Friday, March 01, 2013


What was the name of that famous Italian movie (Marcello Mastroianni was in it, but that scarcely helps to narrow the field) which begins with a scene of a helicopter over Rome with a statue of Jesus suspended below it? Prophetic of yesterday.

33 cm of the Relax done --38 required before next excitement. Still a couple of mindless evenings in hand.

Cazalet saga

I am reading the first one, inspired by Shandy. It’s terribly good, but hard work – the cast is huge, very skilfully presented on Elizabeth Jane Howard’s part but still requiring some effort from the reader. Just when you think you’ve got the large family and their servants more or less straight, in comes Edward’s wife’s sister with a husband and three children to be added to one’s mental juggling act.

I don’t dare stop reading for a day.

It is being serialized on BBC radio at the moment – Rachel rang up in great excitement the other day to say that the actress-daughter of an old friend from our Birmingham days is in it. Flora Spencer-Longhurst: she’s Polly. She is also currently in a musical called “Once” in Dublin, I have since learned from her father. It was big in NY, without Flora.  It will soon move to London where it hopes to stay for a year.

Greek Helen and her sons and I saw Flora in a two-hander called “Wonderland” at the Festival a couple of years ago. Helen said that day that she thought that Flora would make it big. Maybe this is her year.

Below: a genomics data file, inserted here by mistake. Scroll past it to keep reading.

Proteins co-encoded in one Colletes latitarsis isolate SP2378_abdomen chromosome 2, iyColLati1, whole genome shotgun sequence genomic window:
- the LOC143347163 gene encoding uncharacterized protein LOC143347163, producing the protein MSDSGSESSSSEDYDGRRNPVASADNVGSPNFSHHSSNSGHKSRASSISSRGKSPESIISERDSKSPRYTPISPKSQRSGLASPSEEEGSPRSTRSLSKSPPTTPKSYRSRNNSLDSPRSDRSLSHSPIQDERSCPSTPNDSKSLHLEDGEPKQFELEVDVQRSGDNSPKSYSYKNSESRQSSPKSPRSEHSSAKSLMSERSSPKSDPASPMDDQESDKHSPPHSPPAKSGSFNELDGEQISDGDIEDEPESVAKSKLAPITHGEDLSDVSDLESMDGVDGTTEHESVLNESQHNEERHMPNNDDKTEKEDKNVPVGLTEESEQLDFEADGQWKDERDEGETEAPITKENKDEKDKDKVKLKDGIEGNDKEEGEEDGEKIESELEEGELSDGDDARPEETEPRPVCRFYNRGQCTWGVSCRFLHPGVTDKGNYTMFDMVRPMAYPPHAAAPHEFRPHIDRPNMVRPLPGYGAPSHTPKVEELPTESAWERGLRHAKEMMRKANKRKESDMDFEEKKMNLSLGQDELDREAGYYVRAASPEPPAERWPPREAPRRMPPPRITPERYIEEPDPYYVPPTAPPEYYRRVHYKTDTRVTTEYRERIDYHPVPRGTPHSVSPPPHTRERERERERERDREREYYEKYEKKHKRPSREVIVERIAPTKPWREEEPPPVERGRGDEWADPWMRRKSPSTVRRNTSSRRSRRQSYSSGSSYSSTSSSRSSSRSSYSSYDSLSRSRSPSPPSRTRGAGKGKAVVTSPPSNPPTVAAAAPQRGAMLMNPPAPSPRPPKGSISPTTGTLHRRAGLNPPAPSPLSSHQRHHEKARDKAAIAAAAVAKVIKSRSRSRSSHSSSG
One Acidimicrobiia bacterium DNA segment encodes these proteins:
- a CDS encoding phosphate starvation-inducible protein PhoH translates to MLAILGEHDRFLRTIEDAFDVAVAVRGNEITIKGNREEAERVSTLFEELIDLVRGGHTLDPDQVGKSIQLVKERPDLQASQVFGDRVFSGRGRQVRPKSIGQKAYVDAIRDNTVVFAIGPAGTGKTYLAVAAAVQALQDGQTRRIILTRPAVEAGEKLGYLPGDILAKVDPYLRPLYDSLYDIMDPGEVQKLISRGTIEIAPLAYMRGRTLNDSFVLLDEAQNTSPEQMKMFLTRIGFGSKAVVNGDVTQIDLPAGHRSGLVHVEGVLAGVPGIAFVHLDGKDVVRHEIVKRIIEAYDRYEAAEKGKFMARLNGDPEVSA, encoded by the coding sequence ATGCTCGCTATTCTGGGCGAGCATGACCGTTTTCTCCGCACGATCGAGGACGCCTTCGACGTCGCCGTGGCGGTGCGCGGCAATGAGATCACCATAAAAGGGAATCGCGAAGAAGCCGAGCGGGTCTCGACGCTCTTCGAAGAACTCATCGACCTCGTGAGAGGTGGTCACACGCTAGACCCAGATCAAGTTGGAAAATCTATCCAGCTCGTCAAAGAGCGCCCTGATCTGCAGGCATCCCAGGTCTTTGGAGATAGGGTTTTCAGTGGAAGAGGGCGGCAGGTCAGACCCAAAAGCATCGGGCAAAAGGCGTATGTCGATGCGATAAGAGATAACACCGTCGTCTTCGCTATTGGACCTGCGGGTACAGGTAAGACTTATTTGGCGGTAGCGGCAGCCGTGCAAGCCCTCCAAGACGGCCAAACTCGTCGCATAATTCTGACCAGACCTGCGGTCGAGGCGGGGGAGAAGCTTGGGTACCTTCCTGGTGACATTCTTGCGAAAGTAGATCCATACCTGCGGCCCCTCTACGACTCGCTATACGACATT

Here is a picture of her taken in 1985. The sweater is the Round-Neck Patchwork Jersey from Pam Dawson’s “Knitting Fashion”, part of the backbone of my knitting library. I knit it several times – you can vary the patches, obviously.


Odds and Ends

Kate Davies said the other day (February 25 – you’ve got to scroll down) that she has been included in book introducing English-speaking knitting designers to Japanese knitters. She rightly says that what we need is a reciprocal book in English about Japanese knitting – designers and their work, how a Japanese pattern works. She thinks this might be just the job for Kyoko over at Cotton and Cloud. It’s a brilliant idea.

Life

As if I didn’t have enough machines to worry about, the television has been acting up recently. It, and the video recorder, are relatively recent purchases, plugged into an antique aerial whose antennae (if that is the word) are located high above us. I think the trouble is there: the picture stutters and blacks out briefly and there are messages saying “poor signal” or “no signal”. Some channels (BBC 1) are worse than others, and we have lost ITV3 altogether, a favourite for us oldies.

I am thinking of subscribing to cable, but a look at the Virgin website, and the realisation that I would have to master the TiVo box, terrifies me. Rachel has got it, and we have to ask for help if we want to turn on the television in her house. 

10 comments:

  1. Many thanks! What a relief!

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  2. Mastering "Tivo" (actually the cable company's DVR) was well worth the effort. I record all my favorites, then fast-forward through all commercials. Sometimes it takes almost 15 minutes off an hour show - isn't that a sorry amount of commercials?!